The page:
Speaking of footy…
Often it’s considered that association football (soccer) is not a big deal in Canada. But I remember even as a kid in the Montreal suburb of Beaconsfield that there were 100 organized teams in a population of 20,000. I think though that once kids reached a certain age opportunities vanished for growth, or interest went elsewhere. Hence the fact that Canada has only once made the World Cup (1986) and was eliminated in the first round.
So what is there about soccer that appeals/does not appeal here?
The lack of scoring
I don’t think this is a big factor, the superb ball-handling, er ball-footling, skills of the players are amazing, as is the playmaking.
It’s almost impossible for even a good referee with his assistants to see the details of every move, especially with the rampant theatrics (see cheating, below). But there’s a danger of assuming that a fair outcome is what is intended. Questionning calls adds an element of spice and controversy that I’m sure inspires much post-game discussion. With such a low-scoring game, a single bad call can determine the outcome. So perhaps the emphasis in the sport is more on adding excitement than having the best team win. If fairness was important, they’d have replay reviews, even if it did slow the pace of the game somewhat. So, if it’s the dynamic discussions after the game and in-game arguments at the pub you like, give a bonus to the game for this. If you prefer a more meaningful outcome, the game misses the ball on this one.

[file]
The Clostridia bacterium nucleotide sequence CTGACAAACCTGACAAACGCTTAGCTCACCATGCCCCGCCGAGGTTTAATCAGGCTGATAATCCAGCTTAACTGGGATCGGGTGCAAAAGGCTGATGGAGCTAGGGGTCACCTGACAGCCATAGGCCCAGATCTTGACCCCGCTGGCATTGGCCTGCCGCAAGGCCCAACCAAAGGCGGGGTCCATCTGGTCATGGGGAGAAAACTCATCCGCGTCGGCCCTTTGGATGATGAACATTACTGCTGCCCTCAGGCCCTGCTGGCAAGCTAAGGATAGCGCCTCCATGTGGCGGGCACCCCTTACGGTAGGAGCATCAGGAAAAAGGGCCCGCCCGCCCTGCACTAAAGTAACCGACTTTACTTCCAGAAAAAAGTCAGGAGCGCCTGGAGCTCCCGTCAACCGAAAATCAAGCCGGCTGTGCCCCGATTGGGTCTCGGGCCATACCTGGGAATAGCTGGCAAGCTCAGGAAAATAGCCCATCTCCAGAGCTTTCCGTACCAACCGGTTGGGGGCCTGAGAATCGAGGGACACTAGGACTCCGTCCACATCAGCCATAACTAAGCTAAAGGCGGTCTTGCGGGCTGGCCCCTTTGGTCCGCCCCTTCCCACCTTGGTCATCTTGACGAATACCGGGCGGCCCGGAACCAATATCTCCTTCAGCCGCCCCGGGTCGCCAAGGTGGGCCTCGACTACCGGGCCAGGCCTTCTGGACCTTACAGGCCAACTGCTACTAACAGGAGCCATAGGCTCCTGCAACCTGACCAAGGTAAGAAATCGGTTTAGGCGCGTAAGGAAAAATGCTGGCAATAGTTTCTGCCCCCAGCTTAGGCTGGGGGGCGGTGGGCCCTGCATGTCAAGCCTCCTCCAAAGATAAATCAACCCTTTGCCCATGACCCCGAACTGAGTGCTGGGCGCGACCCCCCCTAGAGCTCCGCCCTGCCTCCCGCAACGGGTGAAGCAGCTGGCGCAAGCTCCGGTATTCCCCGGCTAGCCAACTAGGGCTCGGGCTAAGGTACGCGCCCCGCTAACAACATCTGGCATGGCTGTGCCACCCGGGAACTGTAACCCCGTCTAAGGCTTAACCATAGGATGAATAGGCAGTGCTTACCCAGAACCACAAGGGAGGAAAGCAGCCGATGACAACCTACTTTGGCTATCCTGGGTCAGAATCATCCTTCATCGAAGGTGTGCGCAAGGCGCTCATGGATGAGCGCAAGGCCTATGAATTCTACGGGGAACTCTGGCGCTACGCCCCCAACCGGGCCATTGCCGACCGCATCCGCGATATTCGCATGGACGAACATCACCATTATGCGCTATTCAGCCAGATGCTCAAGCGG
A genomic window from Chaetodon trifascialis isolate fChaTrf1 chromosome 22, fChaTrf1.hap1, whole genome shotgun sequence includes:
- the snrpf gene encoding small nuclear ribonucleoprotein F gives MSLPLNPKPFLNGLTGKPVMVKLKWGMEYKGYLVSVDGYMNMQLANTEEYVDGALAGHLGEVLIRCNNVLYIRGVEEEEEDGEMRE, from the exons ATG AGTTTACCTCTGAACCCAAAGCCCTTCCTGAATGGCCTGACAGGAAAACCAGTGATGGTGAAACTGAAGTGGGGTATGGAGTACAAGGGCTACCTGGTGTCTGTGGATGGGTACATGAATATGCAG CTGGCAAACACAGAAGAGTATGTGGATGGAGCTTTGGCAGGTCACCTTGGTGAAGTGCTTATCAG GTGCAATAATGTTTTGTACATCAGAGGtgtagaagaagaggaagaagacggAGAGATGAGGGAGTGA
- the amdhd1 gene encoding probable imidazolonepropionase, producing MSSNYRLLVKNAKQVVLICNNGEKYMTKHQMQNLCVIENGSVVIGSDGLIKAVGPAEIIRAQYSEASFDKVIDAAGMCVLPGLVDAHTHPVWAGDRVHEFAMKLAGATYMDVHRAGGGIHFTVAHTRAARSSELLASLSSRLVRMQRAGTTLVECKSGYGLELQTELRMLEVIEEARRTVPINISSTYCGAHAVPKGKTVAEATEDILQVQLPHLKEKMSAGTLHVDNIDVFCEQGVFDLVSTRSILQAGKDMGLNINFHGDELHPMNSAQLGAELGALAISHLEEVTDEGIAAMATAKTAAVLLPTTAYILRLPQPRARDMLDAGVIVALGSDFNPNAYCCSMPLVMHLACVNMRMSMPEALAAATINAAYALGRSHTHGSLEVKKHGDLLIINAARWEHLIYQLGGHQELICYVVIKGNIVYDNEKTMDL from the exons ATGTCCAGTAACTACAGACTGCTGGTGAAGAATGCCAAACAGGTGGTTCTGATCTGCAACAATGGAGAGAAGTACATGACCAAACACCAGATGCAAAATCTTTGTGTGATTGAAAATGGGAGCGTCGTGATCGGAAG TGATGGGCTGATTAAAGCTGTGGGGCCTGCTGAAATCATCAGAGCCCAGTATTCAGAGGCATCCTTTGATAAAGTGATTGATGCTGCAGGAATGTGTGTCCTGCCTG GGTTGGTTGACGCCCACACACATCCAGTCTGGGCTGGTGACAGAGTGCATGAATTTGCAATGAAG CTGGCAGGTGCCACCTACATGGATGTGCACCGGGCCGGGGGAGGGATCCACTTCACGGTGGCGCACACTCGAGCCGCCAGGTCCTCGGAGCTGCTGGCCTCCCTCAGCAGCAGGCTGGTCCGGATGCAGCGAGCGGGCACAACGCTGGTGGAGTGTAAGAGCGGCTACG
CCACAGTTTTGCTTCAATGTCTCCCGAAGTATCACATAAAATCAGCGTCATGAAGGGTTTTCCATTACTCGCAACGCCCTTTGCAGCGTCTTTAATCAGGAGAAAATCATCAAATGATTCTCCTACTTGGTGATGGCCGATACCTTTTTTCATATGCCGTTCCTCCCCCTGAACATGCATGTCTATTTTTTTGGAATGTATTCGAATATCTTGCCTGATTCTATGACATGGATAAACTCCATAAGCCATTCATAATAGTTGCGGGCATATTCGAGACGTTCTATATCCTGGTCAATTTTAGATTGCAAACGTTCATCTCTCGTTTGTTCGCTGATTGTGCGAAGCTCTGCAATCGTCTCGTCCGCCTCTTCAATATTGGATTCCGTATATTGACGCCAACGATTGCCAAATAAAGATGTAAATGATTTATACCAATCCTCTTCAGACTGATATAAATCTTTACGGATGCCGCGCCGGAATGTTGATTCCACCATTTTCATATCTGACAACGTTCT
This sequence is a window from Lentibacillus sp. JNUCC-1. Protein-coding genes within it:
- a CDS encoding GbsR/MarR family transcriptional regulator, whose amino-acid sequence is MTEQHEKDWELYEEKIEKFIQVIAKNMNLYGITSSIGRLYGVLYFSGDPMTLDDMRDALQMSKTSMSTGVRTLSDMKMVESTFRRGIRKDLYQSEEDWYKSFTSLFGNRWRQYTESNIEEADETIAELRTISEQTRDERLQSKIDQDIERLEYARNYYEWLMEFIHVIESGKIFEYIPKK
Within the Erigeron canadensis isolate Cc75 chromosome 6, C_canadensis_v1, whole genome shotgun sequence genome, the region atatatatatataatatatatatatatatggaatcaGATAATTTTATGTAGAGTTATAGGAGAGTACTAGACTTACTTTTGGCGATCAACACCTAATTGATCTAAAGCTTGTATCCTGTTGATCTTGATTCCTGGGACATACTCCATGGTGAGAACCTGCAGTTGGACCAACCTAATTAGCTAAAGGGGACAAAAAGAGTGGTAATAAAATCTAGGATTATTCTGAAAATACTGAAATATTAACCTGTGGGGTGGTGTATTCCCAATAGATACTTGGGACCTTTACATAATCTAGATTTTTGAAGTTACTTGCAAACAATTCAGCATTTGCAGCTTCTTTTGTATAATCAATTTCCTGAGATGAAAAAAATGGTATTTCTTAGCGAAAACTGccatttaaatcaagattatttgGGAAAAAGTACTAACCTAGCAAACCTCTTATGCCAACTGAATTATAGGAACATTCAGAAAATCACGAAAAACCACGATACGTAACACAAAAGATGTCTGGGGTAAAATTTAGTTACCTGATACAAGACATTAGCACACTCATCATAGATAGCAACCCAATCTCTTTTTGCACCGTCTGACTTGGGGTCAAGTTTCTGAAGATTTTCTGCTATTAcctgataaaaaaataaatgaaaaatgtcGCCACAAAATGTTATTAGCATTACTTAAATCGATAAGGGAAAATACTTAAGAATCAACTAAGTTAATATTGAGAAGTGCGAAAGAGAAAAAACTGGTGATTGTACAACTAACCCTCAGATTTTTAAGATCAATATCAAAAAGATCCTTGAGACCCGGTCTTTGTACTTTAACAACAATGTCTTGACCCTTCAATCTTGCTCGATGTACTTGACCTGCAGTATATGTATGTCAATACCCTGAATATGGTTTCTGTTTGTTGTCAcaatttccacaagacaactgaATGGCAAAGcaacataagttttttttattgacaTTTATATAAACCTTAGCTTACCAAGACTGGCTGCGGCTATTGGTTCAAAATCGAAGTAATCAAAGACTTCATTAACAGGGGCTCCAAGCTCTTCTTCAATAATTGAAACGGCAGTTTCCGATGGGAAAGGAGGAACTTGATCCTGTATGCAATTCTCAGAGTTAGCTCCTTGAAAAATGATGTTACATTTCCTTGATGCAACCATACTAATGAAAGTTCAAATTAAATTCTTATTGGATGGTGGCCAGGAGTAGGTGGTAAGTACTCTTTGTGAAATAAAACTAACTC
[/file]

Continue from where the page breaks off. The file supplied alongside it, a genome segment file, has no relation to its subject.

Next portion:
All sports have fakery, but the blatant and transparent trickery of so many of the players is hardly sportsmanlike, and makes the players look like pansies. This I’d guess is a big turnoff here for anyone new to the game. The commentor’s lame excuses of “it’s all part of the game” and “all teams do it” are just a further turnoff. Big minus for the game.
Compared to the anal retentive pseudo accuracy of the timing for games like hockey and basketball (where tenths are second are meaninglessly counted towards the end), the playful and vague way the game is timed, with the referee throwing a mental die to determine added/stoppage/injury time is a refreshingly relaxed approach. And I like the fact that they don’t whistle down a play in mid-flight, the referee will blow his whistle at a lull at whim. Add that to the almost continous play, and you can score points for footy on this one.
Commercial interruption in broadcasts
The playing time is not interrupted with TV commercials in Canada and the US. Yum.
In Canada, our version of football, hockey and baseball (and to a lesser degree basketball and a myriad of other sports) are well entrenched. And when that’s what Canadians grow up with, that’s likely what’s familiar and comfortable.
But if that’s the case then since so many kids play soccer here, why isn’t it more popular? The Canadian Broadcasting Corporation thinks it is, carrying as many as 16 World Cup-related programs per day, including up to five games on two networks.
But I wouldn’t expect to see Canada winning the World Cup soon.